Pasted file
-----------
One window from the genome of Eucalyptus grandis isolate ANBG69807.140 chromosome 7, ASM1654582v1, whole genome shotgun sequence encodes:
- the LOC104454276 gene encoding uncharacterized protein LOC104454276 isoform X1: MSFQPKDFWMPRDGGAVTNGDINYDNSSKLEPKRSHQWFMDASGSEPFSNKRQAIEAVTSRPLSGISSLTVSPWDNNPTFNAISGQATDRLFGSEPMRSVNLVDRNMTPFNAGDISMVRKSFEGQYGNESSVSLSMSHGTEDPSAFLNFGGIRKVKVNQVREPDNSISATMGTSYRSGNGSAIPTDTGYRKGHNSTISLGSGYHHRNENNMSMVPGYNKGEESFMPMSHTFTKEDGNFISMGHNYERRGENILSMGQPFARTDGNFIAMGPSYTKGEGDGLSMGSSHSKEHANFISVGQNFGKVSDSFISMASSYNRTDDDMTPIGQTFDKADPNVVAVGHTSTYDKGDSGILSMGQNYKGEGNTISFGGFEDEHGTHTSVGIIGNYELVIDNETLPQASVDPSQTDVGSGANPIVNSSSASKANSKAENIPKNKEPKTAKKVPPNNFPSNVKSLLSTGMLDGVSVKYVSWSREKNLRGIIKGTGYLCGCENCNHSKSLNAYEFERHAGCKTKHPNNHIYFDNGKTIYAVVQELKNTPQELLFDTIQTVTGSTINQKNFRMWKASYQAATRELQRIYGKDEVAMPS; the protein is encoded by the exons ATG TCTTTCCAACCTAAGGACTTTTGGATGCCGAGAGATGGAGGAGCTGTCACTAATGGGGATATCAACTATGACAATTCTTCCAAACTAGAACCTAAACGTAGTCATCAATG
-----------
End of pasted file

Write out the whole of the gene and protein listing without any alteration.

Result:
One window from the genome of Eucalyptus grandis isolate ANBG69807.140 chromosome 7, ASM1654582v1, whole genome shotgun sequence encodes:
- the LOC104454276 gene encoding uncharacterized protein LOC104454276 isoform X1: MSFQPKDFWMPRDGGAVTNGDINYDNSSKLEPKRSHQWFMDASGSEPFSNKRQAIEAVTSRPLSGISSLTVSPWDNNPTFNAISGQATDRLFGSEPMRSVNLVDRNMTPFNAGDISMVRKSFEGQYGNESSVSLSMSHGTEDPSAFLNFGGIRKVKVNQVREPDNSISATMGTSYRSGNGSAIPTDTGYRKGHNSTISLGSGYHHRNENNMSMVPGYNKGEESFMPMSHTFTKEDGNFISMGHNYERRGENILSMGQPFARTDGNFIAMGPSYTKGEGDGLSMGSSHSKEHANFISVGQNFGKVSDSFISMASSYNRTDDDMTPIGQTFDKADPNVVAVGHTSTYDKGDSGILSMGQNYKGEGNTISFGGFEDEHGTHTSVGIIGNYELVIDNETLPQASVDPSQTDVGSGANPIVNSSSASKANSKAENIPKNKEPKTAKKVPPNNFPSNVKSLLSTGMLDGVSVKYVSWSREKNLRGIIKGTGYLCGCENCNHSKSLNAYEFERHAGCKTKHPNNHIYFDNGKTIYAVVQELKNTPQELLFDTIQTVTGSTINQKNFRMWKASYQAATRELQRIYGKDEVAMPS; the protein is encoded by the exons ATG TCTTTCCAACCTAAGGACTTTTGGATGCCGAGAGATGGAGGAGCTGTCACTAATGGGGATATCAACTATGACAATTCTTCCAAACTAGAACCTAAACGTAGTCATCAATG